Junior William Steck of Chicago is majoring in marketing and information technology. He and other students have visited the 9/11 Memorial, received a specialized leadership tour, and visited Gettysburg National Battlefield. Steck applied to 43 colleges and chose Seton Hall because of the leadership institute that offers mentorship and coaching. “We are trying to find an experience where we see issues through another person’s perspective and see how they are able to accomplish whatever they are able to accomplish,” Steck said.
He is already benefitting from his newfound leadership skills and is learning interview skills. “Starting from freshmen year, the feedback I received is unique,” Steck said. “These kinds of skills that we are developing are going to set us up for success and that are proven to have long-lasting impacts.” He intends to pursue a career in digital marketing.
The Seton Hall College of Arts and Sciences Leadership Center has received $1 million from the estate of Louis Gentile. A 1958 graduate, Gentile was a veteran of the United States Army and worked for many years in the insurance industry.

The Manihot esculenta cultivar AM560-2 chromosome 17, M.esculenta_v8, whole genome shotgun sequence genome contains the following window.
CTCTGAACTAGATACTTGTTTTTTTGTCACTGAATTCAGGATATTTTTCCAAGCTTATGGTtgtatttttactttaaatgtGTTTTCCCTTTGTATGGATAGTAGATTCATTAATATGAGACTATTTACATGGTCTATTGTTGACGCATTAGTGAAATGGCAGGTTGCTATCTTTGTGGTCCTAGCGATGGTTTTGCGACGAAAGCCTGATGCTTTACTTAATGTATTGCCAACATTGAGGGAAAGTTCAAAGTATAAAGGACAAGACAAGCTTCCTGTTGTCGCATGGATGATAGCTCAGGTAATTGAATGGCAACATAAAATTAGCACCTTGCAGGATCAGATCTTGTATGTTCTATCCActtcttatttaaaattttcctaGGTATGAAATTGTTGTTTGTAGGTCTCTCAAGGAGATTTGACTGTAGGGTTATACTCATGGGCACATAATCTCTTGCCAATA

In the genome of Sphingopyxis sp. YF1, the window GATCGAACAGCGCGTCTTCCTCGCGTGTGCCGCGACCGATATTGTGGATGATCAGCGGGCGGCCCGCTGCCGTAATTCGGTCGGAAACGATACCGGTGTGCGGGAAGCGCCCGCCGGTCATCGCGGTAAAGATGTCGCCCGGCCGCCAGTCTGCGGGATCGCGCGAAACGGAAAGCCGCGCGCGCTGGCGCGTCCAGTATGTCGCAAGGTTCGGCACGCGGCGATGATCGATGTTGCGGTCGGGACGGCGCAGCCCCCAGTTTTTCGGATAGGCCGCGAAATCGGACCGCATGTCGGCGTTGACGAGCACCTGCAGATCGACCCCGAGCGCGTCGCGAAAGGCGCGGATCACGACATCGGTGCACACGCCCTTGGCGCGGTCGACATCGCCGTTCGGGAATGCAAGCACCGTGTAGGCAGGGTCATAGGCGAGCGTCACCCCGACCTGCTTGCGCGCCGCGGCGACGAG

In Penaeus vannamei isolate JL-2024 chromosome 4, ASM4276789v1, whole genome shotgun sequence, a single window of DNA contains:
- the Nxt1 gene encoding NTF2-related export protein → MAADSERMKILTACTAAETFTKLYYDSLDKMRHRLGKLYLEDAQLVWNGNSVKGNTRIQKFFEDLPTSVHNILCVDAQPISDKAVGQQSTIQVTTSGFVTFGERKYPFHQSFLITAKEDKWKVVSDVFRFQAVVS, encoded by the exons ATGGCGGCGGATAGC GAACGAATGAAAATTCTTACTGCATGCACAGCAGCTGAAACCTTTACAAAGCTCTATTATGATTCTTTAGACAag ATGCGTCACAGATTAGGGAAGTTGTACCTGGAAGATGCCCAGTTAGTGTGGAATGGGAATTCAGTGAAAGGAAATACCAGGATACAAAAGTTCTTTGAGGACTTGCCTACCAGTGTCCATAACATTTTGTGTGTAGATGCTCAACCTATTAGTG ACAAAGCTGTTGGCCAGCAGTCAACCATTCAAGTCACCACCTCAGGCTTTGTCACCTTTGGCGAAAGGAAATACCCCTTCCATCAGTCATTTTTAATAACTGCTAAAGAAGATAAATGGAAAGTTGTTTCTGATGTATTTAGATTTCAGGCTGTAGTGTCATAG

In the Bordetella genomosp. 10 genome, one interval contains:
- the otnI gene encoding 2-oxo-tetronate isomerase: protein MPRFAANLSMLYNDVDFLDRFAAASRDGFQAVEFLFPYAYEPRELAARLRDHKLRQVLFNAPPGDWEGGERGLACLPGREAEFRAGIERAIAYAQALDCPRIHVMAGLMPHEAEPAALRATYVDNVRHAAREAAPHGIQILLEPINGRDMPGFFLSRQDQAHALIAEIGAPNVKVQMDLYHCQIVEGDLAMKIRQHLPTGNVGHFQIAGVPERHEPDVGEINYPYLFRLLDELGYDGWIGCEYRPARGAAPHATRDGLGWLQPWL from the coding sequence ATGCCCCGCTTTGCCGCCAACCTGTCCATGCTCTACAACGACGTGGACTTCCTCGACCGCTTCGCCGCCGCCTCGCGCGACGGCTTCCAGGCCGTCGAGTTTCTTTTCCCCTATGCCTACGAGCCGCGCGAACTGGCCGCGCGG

The Henry F. Roman and Maryann Roman Family Trust donated $1 million to the School of Diplomacy and International Relations, which has named its leadership center in the couple’s honor. Henry Roman, ’54, served two tours of duty in the Army, and he and his wife shared a love of travel and foreign cultures.
The College of Communication and the Arts has received a $1 million pledge from the Estate of Lloyd McBride to establish the Lloyd A. McBride Communication and the Arts Leadership Center. McBride was a 1953 graduate who majored in communication arts and served as a department head and chief announcer for WSOU, Seton Hall’s student-run radio station. He served as a professor of communication at Seton Hall for more than 40 years.
Additional support for the Buccino Leadership Institute has been received from the Estates of Dorothea Huber, Class of 1966, $252,963; George Conrad, Class of 1949, $154,475; Carolyn J. Scott, M.A.E. 1960, $50,000; Olga Tedeschi, Class of 1949, $47,621; and the Charitable Remainder Trust of Edmund Piasecki, Class of 1941, $161,067.
According to Seton Hall, endowed scholarships, with a preference for leadership students, have also been established from estate distributions in memory of Patricia O’Callaghan, Class of 1953 and Timothy Kelly, Class of 1951, $1 million; Joseph Toma, Class of 1949, $200,000; James, 1961/Law 1964, and Anita, M.A.E. 1992, Ventantonio, $110,408; Richard Passanant, Class of 1952, $50,000; and the Damasceno Family, P. ’19, $50,000 pledge.